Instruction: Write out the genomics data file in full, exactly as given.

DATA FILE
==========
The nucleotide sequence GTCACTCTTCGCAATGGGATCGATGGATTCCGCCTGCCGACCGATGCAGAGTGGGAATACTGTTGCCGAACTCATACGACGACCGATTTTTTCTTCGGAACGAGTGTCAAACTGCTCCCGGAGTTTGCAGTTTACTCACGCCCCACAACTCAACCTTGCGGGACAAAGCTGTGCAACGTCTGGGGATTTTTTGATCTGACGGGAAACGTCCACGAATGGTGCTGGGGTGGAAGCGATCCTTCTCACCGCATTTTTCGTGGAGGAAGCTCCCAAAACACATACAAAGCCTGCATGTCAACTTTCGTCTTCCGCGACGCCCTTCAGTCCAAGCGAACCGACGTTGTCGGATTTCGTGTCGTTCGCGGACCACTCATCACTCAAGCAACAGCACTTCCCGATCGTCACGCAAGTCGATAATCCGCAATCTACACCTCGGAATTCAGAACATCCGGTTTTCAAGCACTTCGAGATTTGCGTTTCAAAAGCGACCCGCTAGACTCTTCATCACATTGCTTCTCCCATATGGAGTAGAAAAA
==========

The nucleotide sequence GTCACTCTTCGCAATGGGATCGATGGATTCCGCCTGCCGACCGATGCAGAGTGGGAATACTGTTGCCGAACTCATACGACGACCGATTTTTTCTTCGGAACGAGTGTCAAACTGCTCCCGGAGTTTGCAGTTTACTCACGCCCCACAACTCAACCTTGCGGGACAAAGCTGTGCAACGTCTGGGGATTTTTTGATCTGACGGGAAACGTCCACGAATGGTGCTGGGGTGGAAGCGATCCTTCTCACCGCATTTTTCGTGGAGGAAGCTCCCAAAACACATACAAAGCCTGCATGTCAACTTTCGTCTTCCGCGACGCCCTTCAGTCCAAGCGAACCGACGTTGTCGGATTTCGTGTCGTTCGCGGACCACTCATCACTCAAGCAACAGCACTTCCCGATCGTCACGCAAGTCGATAATCCGCAATCTACACCTCGGAATTCAGAACATCCGGTTTTCAAGCACTTCGAGATTTGCGTTTCAAAAGCGACCCGCTAGACTCTTCATCACATTGCTTCTCCCATATGGAGTAGAAAAA